Studio: Virgil Films
Director: Teddy Schenck
Writer: Teddy Schenck
Producer: Matthew H. Wiesner, Teddy Schenck, Marco Franzoni
Stars: Brendan Sexton III, James Russo, Armando Riesco, Antonella Lentini, Natasha Lyonne, John Savage, Florencia Lozano
The lines of reality blur for a distraught man who takes up residency in a strange New York apartment building.
For a film to be an engaging mood piece, it has to actually convey a discernible mood. As opposed to disturbing, uncomfortable, or hypnotic, the mood of “7E” is best described as uncertain, confusing, and outright uninteresting.
“7E” uses an arty tone to look like it has a deeper meaning behind its wandering narrative, but the material is too vague in its intentions to come across as fully spellbinding. Writer/director Teddy Schenck wants to evoke the magnetic darkness of David Lynch symbolism and Roman Polanski atmosphere, yet that is an ambition exceeding the film’s grasp.
“7E” might be considered a character study if it were able to clarify what it is supposedly studying. The silent brooding of the primary players, high contrast cinematography with time-lapse skylines, and jazzy drumbeats of an offbeat score point to having designs on hipster appeal as a psychological thriller best served for audience interpretation. But “7E” never follows these broad strokes with authentic story development that might let someone other than the cast in on the director’s vision.
Clyde is a scruffy screw-up with more stubble than sense and a reputation for being a disappointment. His uncle tasks Clyde with looking in on cousin Kate as she recovers from the shock of finding her roommate’s dead body. Himself coping with a different mysterious death, Clyde enters apartment 7E and by extension a strange world of damaged people yearning to make human connections while simultaneously struggling with an inability to do so.
Promotional sound bites wish to sell “7E” as a thriller in the vein of “Rosemary’s Baby,” which is a completely false lead. Brief alternate reality flashes bridge several scenes, although nothing else about the movie conveys anything supernatural, dreadful, or truly horrific. In Schenck’s possible defense, positioning the movie as occupying a realm of haunting suspense may have been a goal of Marketing rather than of his.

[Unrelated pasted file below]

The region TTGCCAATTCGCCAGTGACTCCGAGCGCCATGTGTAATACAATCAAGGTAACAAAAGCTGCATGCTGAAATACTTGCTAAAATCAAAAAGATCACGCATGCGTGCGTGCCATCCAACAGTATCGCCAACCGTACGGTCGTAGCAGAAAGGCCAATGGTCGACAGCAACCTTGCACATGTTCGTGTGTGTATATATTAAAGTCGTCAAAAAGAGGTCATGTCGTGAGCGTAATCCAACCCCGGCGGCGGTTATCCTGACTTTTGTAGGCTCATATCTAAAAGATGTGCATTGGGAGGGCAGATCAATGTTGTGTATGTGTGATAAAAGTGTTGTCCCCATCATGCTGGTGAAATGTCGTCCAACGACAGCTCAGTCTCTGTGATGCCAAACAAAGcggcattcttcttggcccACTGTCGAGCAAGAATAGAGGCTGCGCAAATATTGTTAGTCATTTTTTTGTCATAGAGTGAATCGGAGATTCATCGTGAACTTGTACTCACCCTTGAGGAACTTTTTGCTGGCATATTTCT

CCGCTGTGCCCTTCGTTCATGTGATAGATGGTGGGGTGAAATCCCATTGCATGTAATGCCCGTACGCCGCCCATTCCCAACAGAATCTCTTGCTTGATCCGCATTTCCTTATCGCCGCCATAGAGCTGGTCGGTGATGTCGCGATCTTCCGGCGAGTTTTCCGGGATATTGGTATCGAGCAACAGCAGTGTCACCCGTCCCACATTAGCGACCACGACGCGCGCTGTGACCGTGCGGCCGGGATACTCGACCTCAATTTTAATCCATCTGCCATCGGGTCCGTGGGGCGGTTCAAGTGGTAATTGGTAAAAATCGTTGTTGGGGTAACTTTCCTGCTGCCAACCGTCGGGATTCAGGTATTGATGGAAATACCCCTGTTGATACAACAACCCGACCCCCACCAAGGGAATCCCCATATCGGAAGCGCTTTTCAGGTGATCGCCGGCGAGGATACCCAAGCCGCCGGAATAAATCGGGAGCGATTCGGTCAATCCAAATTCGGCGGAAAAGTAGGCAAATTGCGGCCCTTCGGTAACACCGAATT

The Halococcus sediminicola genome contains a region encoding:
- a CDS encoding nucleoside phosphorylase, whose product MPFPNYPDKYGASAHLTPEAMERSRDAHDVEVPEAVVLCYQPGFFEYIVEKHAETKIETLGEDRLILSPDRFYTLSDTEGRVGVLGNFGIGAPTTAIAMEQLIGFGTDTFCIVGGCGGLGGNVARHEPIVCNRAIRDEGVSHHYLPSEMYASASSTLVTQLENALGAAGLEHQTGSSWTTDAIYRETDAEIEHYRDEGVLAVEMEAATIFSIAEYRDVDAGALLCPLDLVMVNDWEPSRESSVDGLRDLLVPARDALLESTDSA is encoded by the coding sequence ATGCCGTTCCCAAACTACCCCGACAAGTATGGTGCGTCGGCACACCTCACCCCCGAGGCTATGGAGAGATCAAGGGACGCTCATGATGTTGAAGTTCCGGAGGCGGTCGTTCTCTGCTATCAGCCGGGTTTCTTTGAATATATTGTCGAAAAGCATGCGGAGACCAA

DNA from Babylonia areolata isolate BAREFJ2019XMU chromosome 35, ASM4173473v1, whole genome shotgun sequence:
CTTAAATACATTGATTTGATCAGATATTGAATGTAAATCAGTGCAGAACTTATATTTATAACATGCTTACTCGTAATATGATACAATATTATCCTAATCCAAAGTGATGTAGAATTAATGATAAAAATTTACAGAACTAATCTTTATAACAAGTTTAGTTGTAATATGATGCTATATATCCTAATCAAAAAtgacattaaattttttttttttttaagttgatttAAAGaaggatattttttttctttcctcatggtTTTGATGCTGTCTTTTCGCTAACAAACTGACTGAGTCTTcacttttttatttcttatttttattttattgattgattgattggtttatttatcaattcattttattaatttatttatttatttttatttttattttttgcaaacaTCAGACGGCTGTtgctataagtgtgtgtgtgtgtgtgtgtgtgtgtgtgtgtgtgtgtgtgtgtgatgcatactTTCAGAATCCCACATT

In fact, “7E” might have worked better as a straight dramatic portrait of blue-collar burnouts dealing with internal heartache, devastating loss, and broken trust. What “7E” excels at is portraying average people in wife-beaters and denim shirts confined to an oppressively average world of dirty doors and peeling paint. What “7E” lacks is a true sense of foreboding fear, real bonding with the characters, and a story with quantifiable purpose.
Not to be overlooked in the miasma of unfulfilled potential is a noteworthy performance from Brendan Sexton III. Sexton melts naturally into the role of a chain-smoking slacker fighting hard to keep a sweaty lid on frustration bubbling from the ongoing failure of a troubled daily life. The script, the director, or perhaps Sexton himself is to blame for a few too many doses of deliberate Mamet-style line repetition, otherwise the acting is rock solid. Like the movie, however, there is not enough to it to balance the paltry sum of its lesser parts.
More depressing than it is ever eerie, “7E” depicts a dreary world of incestuous relationships spawned from desperation and fragile ties to others birthed for the same reason. Maybe it is fitting that Clyde is on a search for something he is not sure of for reasons just as hazy. “I don’t know” is his response when questioned about his interest in a suspicious murder concurrently vexing and perplexing his ennui. “7E” is equally unsure about its own path and purpose, and has just as much of an empty answer in response to the question of its ultimate justification.
Review Score: 30